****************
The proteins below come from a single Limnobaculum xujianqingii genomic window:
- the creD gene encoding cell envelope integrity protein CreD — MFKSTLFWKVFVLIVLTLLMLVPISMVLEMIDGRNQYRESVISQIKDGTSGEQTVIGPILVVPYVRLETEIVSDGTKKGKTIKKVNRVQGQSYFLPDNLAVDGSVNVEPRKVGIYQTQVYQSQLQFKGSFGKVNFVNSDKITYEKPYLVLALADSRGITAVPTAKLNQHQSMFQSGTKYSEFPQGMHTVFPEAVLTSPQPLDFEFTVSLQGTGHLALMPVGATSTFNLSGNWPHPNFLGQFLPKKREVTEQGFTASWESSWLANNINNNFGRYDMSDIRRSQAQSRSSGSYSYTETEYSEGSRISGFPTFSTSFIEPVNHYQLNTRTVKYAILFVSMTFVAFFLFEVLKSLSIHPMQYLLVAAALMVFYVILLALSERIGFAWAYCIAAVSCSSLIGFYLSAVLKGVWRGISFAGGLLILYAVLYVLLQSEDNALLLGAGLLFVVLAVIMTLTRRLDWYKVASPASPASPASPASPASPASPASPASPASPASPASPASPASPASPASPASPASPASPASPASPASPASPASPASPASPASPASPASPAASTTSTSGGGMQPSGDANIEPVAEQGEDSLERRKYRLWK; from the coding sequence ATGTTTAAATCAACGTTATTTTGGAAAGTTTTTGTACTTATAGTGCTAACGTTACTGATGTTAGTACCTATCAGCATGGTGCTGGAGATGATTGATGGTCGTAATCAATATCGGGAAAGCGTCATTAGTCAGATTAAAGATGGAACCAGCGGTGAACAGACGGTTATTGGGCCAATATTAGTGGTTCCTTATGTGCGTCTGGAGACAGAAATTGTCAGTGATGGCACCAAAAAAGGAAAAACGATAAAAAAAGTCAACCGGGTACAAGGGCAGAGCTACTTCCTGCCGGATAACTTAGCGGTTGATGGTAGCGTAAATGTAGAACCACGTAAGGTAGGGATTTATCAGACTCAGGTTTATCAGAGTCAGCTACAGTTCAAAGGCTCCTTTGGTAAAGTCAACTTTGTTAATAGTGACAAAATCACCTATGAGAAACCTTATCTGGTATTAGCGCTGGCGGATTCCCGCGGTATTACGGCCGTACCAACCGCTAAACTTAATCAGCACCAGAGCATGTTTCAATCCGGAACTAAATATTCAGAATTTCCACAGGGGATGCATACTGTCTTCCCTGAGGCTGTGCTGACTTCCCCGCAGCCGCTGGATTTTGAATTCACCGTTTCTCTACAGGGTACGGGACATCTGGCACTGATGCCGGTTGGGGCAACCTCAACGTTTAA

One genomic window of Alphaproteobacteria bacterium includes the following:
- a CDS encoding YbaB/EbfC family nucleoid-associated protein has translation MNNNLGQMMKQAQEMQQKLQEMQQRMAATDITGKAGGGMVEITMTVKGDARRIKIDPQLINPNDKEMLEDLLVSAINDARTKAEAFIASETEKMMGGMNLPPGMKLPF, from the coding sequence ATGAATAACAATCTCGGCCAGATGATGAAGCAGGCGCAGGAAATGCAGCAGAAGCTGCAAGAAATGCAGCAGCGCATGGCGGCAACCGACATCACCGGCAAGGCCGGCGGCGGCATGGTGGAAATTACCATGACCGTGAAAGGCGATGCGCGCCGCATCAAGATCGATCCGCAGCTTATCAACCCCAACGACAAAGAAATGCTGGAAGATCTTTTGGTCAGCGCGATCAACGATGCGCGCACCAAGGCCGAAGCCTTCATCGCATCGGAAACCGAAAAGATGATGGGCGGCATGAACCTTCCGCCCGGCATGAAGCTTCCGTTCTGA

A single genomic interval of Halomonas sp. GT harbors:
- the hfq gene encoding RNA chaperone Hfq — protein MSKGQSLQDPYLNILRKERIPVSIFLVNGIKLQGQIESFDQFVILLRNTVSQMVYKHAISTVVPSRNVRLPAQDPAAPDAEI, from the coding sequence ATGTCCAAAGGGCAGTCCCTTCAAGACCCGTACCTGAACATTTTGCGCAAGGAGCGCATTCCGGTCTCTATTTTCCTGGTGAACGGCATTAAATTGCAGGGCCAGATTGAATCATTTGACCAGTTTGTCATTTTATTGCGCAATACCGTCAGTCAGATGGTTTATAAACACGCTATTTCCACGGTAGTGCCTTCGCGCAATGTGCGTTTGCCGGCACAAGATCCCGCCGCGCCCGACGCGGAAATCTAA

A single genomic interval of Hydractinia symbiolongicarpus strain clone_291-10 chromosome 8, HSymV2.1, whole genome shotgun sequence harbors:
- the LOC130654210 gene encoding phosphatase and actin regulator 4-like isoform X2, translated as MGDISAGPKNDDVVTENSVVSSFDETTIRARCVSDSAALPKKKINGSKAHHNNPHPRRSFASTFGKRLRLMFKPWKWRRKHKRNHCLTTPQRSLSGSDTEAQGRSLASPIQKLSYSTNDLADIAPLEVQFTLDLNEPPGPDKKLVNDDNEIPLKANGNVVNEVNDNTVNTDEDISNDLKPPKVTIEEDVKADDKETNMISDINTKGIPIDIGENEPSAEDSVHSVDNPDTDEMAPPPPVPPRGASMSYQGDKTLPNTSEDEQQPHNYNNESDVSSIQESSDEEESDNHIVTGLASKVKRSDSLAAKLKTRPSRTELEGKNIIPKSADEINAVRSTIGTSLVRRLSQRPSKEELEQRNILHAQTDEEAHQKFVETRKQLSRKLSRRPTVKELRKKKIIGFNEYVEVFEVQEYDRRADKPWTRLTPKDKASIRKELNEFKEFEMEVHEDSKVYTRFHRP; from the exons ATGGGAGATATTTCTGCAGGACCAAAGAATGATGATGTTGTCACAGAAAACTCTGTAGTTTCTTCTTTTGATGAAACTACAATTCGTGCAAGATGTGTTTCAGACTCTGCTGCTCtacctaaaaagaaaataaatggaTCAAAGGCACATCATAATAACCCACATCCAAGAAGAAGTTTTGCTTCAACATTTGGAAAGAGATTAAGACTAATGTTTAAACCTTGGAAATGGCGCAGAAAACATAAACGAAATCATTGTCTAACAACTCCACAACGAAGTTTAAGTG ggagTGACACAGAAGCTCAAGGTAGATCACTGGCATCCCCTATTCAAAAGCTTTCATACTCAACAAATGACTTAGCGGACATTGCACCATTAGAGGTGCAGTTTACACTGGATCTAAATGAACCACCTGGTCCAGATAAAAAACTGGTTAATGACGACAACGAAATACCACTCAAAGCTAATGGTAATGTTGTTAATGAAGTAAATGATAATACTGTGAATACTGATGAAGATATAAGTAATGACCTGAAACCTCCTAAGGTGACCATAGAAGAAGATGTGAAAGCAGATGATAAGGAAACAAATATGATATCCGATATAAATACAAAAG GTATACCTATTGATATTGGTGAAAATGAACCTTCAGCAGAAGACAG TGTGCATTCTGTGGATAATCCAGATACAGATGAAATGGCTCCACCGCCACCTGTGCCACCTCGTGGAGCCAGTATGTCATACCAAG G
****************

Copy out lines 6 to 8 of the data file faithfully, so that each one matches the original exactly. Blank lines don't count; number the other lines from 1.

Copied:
- the hfq gene encoding RNA chaperone Hfq — protein MSKGQSLQDPYLNILRKERIPVSIFLVNGIKLQGQIESFDQFVILLRNTVSQMVYKHAISTVVPSRNVRLPAQDPAAPDAEI, from the coding sequence ATGTCCAAAGGGCAGTCCCTTCAAGACCCGTACCTGAACATTTTGCGCAAGGAGCGCATTCCGGTCTCTATTTTCCTGGTGAACGGCATTAAATTGCAGGGCCAGATTGAATCATTTGACCAGTTTGTCATTTTATTGCGCAATACCGTCAGTCAGATGGTTTATAAACACGCTATTTCCACGGTAGTGCCTTCGCGCAATGTGCGTTTGCCGGCACAAGATCCCGCCGCGCCCGACGCGGAAATCTAA

A single genomic interval of Hydractinia symbiolongicarpus strain clone_291-10 chromosome 8, HSymV2.1, whole genome shotgun sequence harbors:
- the LOC130654210 gene encoding phosphatase and actin regulator 4-like isoform X2, translated as MGDISAGPKNDDVVTENSVVSSFDETTIRARCVSDSAALPKKKINGSKAHHNNPHPRRSFASTFGKRLRLMFKPWKWRRKHKRNHCLTTPQRSLSGSDTEAQGRSLASPIQKLSYSTNDLADIAPLEVQFTLDLNEPPGPDKKLVNDDNEIPLKANGNVVNEVNDNTVNTDEDISNDLKPPKVTIEEDVKADDKETNMISDINTKGIPIDIGENEPSAEDSVHSVDNPDTDEMAPPPPVPPRGASMSYQGDKTLPNTSEDEQQPHNYNNESDVSSIQESSDEEESDNHIVTGLASKVKRSDSLAAKLKTRPSRTELEGKNIIPKSADEINAVRSTIGTSLVRRLSQRPSKEELEQRNILHAQTDEEAHQKFVETRKQLSRKLSRRPTVKELRKKKIIGFNEYVEVFEVQEYDRRADKPWTRLTPKDKASIRKELNEFKEFEMEVHEDSKVYTRFHRP; from the exons ATGGGAGATATTTCTGCAGGACCAAAGAATGATGATGTTGTCACAGAAAACTCTGTAGTTTCTTCTTTTGATGAAACTACAATTCGTGCAAGATGTGTTTCAGACTCTGCTGCTCtacctaaaaagaaaataaatggaTCAAAGGCACATCATAATAACCCACATCCAAGAAGAAGTTTTGCTTCAACATTTGGAAAGAGATTAAGACTAATGTTTAAACCTTGGAAATGGCGCAGAAAACATAAACGAAATCATTGTCTAACAACTCCACAACGAAGTTTAAGTG ggagTGACACAGAAGCTCAAGGTAGATCACTGGCATCCCCTATTCAAAAGCTTTCATACTCAACAAATGACTTAGCGGACATTGCACCATTAGAGGTGCAGTTTACACTGGATCTAAATGAACCACCTGGTCCAGATAAAAAACTGGTTAATGACGACAACGAAATACCACTCAAAGCTAATGGTAATGTTGTTAATGAAGTAAATGATAATACTGTGAATACTGATGAAGATATAAGTAATGACCTGAAACCTCCTAAGGTGACCATAGAAGAAGATGTGAAAGCAGATGATAAGGAAACAAATATGATATCCGATATAAATACAAAAG GTATACCTATTGATATTGGTGAAAATGAACCTTCAGCAGAAGACAG TGTGCATTCTGTGGATAATCCAGATACAGATGAAATGGCTCCACCGCCACCTGTGCCACCTCGTGGAGCCAGTATGTCATACCAAG G